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Old 02-05-2019, 10:43 PM   #4831 (permalink)
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Quote:
Originally Posted by oil pan 4 View Post
The j1772 protocol only allows for 1 way power flow.
CCS, same thing.
Still there is the problem of the cost of the unit which is not cheap.
Yer not listening to the words I'm typing. I'm saying the hardware is mostly all there. The additional hardware needed to flow the other direction is minimal.

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Old 02-05-2019, 10:55 PM   #4832 (permalink)
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Then there is the slight problem of every utility entity has its own set of standards for feeding power on to the power grid.

The hardware already exists. Setec and nissan already have chademo to grid units.
No price on the nissan built one. The setec unit is somewhere around $5,000 and only puts out 3kw.
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Old 02-06-2019, 12:19 AM   #4833 (permalink)
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Re: The discussion for the last few hours about vehicle-to-grid.

I made a post a while back, found it and pointed to it again, but I can't find it now so here's this:

https://duckduckgo.com/?q=software%20defined%20electricity

Software Defined Electricity uses real time data sliced very finely to modulate the grid with, ideally, super capacitors. Rather than a centralized solution it would be distributed and used to suppress local spikes in demand. Acting in concert this would calm the grid so that a backup power plant isn't triggered repeatedly.

This would extend to the vehicles being able to contribute not by not draining the battery back to grid, but by modulating the recharge rate enmass.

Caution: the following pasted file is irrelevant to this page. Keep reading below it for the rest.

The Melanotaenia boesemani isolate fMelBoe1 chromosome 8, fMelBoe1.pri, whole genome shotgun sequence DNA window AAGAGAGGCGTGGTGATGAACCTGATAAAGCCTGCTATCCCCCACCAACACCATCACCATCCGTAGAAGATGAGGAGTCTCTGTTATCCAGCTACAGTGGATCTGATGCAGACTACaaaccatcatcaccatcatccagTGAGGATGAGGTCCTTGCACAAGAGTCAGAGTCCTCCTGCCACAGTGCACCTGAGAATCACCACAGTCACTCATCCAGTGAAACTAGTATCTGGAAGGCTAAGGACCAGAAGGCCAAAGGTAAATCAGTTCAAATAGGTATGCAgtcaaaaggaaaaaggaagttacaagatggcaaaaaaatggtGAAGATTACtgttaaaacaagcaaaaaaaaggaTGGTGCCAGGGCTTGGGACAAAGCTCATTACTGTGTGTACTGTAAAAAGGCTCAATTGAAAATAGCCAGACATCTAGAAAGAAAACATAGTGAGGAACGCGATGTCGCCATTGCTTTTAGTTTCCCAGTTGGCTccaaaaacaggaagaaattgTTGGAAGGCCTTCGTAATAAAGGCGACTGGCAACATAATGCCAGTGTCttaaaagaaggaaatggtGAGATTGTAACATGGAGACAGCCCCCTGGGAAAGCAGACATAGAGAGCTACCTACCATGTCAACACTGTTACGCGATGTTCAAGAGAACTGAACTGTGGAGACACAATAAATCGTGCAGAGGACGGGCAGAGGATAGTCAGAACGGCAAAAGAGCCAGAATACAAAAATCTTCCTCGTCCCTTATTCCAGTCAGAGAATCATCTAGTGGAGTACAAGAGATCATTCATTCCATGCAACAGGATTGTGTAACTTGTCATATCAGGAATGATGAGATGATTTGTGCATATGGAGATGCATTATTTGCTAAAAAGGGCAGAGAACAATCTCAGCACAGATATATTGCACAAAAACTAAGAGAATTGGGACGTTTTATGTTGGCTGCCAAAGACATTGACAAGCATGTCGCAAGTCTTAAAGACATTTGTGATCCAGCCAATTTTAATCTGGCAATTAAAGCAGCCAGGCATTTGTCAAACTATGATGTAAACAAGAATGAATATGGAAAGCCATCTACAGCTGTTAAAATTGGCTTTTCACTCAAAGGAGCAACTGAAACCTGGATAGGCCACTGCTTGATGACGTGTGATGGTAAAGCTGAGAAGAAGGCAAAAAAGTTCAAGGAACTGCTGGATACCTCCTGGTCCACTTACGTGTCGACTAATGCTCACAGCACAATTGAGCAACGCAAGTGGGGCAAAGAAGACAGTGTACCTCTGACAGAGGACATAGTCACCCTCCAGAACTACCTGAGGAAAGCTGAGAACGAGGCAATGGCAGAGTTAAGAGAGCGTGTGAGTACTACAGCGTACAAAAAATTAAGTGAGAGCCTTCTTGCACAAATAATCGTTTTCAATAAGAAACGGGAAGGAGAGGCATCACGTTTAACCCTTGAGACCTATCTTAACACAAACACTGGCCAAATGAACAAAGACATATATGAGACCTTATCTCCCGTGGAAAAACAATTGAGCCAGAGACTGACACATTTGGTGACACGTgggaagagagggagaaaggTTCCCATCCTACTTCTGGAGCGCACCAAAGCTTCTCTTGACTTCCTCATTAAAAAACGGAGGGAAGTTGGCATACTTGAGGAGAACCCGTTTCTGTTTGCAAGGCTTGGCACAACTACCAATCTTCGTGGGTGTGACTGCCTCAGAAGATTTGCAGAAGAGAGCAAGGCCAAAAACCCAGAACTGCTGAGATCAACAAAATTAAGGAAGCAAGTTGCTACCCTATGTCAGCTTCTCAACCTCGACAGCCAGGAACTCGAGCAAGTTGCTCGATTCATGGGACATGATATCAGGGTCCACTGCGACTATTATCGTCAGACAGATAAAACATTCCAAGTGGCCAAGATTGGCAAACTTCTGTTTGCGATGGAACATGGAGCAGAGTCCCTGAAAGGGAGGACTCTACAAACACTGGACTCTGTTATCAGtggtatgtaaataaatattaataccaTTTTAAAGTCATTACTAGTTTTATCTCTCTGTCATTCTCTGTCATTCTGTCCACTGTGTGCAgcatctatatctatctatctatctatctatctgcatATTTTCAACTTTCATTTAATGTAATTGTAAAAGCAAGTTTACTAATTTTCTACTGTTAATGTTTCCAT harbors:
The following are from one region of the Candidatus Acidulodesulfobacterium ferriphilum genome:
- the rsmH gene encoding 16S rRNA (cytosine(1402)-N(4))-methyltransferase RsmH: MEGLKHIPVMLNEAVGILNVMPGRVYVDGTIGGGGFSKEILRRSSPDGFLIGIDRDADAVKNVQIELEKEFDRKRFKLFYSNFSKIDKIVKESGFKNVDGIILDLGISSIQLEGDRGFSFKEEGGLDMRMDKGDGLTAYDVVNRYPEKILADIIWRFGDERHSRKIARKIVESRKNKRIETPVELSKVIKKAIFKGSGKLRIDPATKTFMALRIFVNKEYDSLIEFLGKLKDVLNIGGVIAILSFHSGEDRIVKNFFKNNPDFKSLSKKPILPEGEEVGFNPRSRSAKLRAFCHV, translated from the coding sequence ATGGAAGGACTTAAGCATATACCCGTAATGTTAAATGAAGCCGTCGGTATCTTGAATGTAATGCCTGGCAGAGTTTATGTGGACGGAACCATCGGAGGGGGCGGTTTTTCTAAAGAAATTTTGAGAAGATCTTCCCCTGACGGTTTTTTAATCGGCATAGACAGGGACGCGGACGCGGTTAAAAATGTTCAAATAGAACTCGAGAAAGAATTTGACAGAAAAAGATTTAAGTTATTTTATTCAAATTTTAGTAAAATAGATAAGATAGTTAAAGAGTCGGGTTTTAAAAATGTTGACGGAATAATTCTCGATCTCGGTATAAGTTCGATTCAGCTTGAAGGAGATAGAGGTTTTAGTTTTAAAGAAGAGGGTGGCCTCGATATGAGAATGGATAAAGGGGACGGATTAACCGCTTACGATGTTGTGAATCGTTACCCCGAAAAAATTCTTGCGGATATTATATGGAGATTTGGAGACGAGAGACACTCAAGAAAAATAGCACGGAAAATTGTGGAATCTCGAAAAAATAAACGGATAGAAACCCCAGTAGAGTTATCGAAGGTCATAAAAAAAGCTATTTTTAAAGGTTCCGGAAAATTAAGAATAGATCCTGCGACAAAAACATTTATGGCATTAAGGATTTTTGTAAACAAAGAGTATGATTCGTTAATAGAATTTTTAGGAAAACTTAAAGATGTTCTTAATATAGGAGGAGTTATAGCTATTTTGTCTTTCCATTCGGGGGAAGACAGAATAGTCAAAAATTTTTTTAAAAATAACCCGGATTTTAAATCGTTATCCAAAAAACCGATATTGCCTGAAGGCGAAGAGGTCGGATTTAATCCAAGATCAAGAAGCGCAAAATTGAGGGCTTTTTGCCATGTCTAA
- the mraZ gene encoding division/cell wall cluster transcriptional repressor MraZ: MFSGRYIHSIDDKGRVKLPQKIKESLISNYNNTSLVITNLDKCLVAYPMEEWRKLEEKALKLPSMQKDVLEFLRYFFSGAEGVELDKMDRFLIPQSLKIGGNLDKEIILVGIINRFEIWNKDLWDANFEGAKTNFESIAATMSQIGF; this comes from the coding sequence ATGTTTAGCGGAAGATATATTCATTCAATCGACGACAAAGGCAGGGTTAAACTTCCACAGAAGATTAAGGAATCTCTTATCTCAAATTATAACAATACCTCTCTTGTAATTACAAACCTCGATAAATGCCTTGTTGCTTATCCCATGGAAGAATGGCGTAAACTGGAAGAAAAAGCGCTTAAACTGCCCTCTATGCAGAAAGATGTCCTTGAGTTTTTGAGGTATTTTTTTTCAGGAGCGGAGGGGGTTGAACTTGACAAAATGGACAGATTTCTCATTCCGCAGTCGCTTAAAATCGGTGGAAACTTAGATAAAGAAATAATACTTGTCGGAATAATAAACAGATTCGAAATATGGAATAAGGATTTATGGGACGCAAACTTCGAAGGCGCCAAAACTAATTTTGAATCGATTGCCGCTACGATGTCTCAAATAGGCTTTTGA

Given the nano-second response time required , everybody gets new hardware. I read the Tesla bought the supercapacitor company for some 'dry electrode' technology they hold.
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Old 02-06-2019, 02:34 AM   #4834 (permalink)
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Quote:
Originally Posted by freebeard View Post
Re: The discussion for the last few hours about vehicle-to-grid.

I made a post a while back, found it and pointed to it again, but I can't find it now so here's this:

https://duckduckgo.com/?q=software%20defined%20electricity

Software Defined Electricity uses real time data sliced very finely to modulate the grid with, ideally, super capacitors. Rather than a centralized solution it would be distributed and used to suppress local spikes in demand. Acting in concert this would calm the grid so that a backup power plant isn't triggered repeatedly.

This would extend to the vehicles being able to contribute not by not draining the battery back to grid, but by modulating the recharge rate enmass.

Given the nano-second response time required , everybody gets new hardware. I read the Tesla bought the supercapacitor company for some 'dry electrode' technology they hold.
The best option for both grid storage and cars is a combination of caps and batteries.

Imagine an EV with 40 kWh of batteries and 10kWh of supercaps. Way less total capacity than a 80 kWh battery pack. But you could add 10 kWh in a minute, drive a bit while the car charges its battery from the ultracaps, then take another blitz charge, etc until you have enough combined range to reach your destination. You can do a road trip and hardly lose any time charging, and do that at random locations as long as those are well within the battery range.
Every blitz charge adds 20% to the range (assuming the ultracaps are drawn empty).

At conventional fast chargers it would work the other way round. As long as the batteries can take its full output all goes into the battery, once that gets too hot the remainder charges the caps so the car uses maximum charge current until the caps are full.

In driving the ultracaps would do the bulk of the high current demand like accelerating and regenerative braking.
The battery would need way less cooling and could therefore be cheaper and lighter.
Tesla may have a winner strategy here.
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Old 02-06-2019, 04:28 AM   #4835 (permalink)